SoftBank unmasked as the “NASDAQ whale” that fueled the technology rally

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SoftBank is the “whale of the Nasdaq” that bought billions of dollars in US equity derivatives in a move that fueled the feverish rally in big tech stocks before a sharp pullback Thursday, according to people familiar with the matter.

The Japanese conglomerate has bought huge amounts of options on technology stocks over the past month, contributing to the highest volumes of individual company-related contract trading for at least 10 years, the people said. One banker described it as a “dangerous” bet.

The aggressive shift in the options market marks a new chapter for the investment powerhouse, which in recent years has made huge bets on private tech start-ups through its $ 100 billion Vision Fund. After the tumult in the coronavirus market hit these bets hard, the company created an asset management unit for public investments using capital contributed by its founder Masayoshi Son.

Now, it has also caused a sensation in the derivatives trade related to some of these new investments, which has shocked veterans of the market. “These are some of the biggest deals I’ve seen in 20 years,” said an American hedge fund manager specializing in derivatives. “The flow is huge.”

The surge in call option purchases – derivatives that give the user the right to buy a stock at a pre-agreed price – has been in the spotlight in recent weeks, as the sheer size of transactions appears to have exacerbated a “merger” in many major tech stocks over the summer. Tesla shares climbed 26% in less than a week to September 1, while parents of Amazon and Google Alphabet gained around 9%.

One person familiar with SoftBank’s trades said it was “gobbling up” options on a scale that even made some people in the organization nervous. “People are caught with their pants down, overwhelmingly short. It can go on. The whale is still hungry.

SoftBank declined to comment.

The options boom means the U.S. stock market remains vulnerable to further surges in volatility, according to Charlie McElligott, strategist at Nomura. “The street is still in a dangerous space, and that flow still exists,” he said in a note on Friday, adding that this leaves the market open to upward or downward fluctuations.

The aggregate face value of calls traded on individual U.S. stocks has averaged $ 335 billion per day over the past two weeks, according to Goldman Sachs. That’s more than triple the moving average from 2017 to 2019. The retail boom played a big part in the frenzy, but investors say the size of many recent option purchases is far too big to be. retail oriented.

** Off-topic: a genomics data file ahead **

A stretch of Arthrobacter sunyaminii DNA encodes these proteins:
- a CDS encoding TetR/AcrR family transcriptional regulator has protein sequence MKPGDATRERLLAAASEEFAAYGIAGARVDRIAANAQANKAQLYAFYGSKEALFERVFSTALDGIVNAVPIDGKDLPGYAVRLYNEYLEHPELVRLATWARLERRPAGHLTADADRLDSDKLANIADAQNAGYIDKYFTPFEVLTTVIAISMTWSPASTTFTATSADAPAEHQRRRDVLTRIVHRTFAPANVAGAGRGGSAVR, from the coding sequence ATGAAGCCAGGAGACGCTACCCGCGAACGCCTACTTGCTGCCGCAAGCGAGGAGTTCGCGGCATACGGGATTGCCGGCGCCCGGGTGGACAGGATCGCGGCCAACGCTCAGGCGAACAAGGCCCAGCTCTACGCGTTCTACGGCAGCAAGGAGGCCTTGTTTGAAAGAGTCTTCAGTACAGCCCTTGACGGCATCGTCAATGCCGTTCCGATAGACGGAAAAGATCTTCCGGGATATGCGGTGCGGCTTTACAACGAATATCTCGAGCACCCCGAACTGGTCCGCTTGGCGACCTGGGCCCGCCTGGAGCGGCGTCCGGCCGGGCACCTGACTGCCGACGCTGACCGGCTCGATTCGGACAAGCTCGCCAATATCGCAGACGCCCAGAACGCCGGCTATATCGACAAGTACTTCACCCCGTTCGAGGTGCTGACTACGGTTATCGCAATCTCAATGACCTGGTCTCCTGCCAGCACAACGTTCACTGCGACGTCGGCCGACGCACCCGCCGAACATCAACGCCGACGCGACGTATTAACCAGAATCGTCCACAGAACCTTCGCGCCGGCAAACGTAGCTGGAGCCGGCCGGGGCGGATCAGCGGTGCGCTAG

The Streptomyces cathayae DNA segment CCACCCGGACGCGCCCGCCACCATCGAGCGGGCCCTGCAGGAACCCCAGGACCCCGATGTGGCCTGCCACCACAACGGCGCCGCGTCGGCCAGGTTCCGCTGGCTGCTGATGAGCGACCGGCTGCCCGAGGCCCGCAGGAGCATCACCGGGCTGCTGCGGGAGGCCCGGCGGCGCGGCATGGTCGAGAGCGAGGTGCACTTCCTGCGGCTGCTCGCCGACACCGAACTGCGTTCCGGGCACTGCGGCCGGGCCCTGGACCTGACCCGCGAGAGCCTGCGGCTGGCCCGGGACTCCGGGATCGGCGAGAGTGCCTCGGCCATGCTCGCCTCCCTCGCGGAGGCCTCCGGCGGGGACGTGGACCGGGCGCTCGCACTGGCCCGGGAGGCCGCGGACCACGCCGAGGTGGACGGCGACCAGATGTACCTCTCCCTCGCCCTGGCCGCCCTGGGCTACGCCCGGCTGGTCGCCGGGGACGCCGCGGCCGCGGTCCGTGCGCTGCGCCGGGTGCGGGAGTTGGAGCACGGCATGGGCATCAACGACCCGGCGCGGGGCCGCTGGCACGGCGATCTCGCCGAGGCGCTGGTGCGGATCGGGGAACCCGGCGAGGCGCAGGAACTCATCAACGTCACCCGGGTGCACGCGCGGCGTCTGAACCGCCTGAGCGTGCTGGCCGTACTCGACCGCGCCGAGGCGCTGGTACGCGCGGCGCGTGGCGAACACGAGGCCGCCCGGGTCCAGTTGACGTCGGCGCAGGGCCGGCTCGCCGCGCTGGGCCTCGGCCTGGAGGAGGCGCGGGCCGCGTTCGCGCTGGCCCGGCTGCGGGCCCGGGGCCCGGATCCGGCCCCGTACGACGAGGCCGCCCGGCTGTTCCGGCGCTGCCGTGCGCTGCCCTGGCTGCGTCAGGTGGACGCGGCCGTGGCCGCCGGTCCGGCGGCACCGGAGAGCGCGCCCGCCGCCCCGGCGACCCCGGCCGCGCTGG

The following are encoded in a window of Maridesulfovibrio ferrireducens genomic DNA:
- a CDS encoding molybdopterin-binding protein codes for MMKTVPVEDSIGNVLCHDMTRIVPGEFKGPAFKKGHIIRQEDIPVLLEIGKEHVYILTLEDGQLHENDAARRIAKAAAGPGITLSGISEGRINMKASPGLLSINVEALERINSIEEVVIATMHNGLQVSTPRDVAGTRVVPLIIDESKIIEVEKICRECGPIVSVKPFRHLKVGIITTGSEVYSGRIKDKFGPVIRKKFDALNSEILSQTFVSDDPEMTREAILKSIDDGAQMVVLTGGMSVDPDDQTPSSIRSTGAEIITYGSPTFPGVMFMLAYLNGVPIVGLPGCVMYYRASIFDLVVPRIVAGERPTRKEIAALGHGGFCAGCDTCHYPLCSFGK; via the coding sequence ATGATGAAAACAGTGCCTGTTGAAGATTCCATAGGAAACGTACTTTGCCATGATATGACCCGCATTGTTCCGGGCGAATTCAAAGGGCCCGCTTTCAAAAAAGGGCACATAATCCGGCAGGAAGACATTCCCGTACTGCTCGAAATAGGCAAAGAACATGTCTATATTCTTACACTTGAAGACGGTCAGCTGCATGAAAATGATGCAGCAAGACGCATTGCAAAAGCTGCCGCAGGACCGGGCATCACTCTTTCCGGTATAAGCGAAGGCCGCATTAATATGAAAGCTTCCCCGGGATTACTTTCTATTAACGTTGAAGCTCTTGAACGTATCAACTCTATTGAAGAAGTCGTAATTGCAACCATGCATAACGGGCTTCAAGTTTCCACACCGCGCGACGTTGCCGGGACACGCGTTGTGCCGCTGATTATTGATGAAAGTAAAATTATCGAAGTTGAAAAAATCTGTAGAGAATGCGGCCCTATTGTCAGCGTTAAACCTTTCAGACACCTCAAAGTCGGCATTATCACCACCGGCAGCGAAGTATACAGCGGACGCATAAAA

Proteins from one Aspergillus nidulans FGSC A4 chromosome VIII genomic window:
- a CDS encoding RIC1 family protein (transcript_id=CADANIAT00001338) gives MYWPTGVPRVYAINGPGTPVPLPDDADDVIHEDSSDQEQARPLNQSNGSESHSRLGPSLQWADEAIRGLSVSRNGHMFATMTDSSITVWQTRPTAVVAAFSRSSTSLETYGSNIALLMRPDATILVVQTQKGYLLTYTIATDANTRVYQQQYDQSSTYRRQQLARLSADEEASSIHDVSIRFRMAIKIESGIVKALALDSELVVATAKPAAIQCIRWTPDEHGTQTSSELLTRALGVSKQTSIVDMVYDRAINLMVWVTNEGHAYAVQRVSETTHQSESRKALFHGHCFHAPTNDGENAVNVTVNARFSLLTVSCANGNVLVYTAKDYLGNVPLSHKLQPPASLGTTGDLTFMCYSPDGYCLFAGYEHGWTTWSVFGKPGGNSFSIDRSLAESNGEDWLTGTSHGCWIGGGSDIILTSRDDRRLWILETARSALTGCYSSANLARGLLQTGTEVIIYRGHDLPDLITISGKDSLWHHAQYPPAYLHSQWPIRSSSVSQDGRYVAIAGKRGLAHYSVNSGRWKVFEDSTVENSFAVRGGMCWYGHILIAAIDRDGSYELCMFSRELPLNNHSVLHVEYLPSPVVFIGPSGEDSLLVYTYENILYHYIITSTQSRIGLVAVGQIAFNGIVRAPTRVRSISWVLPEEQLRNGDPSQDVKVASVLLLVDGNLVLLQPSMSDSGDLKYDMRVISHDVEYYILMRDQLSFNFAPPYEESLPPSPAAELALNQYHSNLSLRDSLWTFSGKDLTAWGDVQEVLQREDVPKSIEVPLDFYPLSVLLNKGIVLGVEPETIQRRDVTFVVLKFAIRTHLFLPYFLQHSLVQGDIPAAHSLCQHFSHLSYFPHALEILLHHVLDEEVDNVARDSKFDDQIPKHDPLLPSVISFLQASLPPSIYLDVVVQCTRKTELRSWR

Unusually, single stock call trading volumes have exceeded average daily call volumes across the entire US stock market and are almost as high as the level of index put options trading – this which gives the buyer the right to sell at a set price and act as a popular form of insurance against falling stocks.

The size and aggressiveness of the mysterious call buyer, coupled with the summer lull, has been a major factor in not only the good performance of many big names in tech, but also of the broader US stock market, according to Mr. McElligott. This week, he warned that the momentum around options meant heavy buying was forcing banks on the other side of trades to hedge by buying stocks, in a “classic feedback loop.”

It also helped explain the unusual view of the rise in the US stock market alongside the Vix index – often referred to as Wall Street’s “fear gauge” – and meant that stocks were fragile and vulnerable to the kind of sudden setback. which erupted on Thursday. “The equity volatility complex is acting ‘broken’ and indicates’ something’s got to go,” McElligott warned in a note shortly before the Nasdaq fell 5%.

A banker familiar with the latest options trading activity said the market pullback on Thursday would have been painful for SoftBank, but he expected the buying to pick up. A larger and more lasting decline in the stock markets would be more damaging to this strategy and would likely involve rapid declines, he added.

The purchase of options is accompanied by public investments of 10 billion dollars that SoftBank targets through its new branch of asset management.

According to a file filed with the Securities and Exchange Commission last month, SoftBank bought nearly $ 2 billion stakes in Amazon, Alphabet, Microsoft and Tesla – investments that are partially funded by cash from its sales program. $ 41 billion in assets that was triggered by a collapse. in its share price during the Covid-19 market turbulence.

Additional reporting by James Fontanella-Khan

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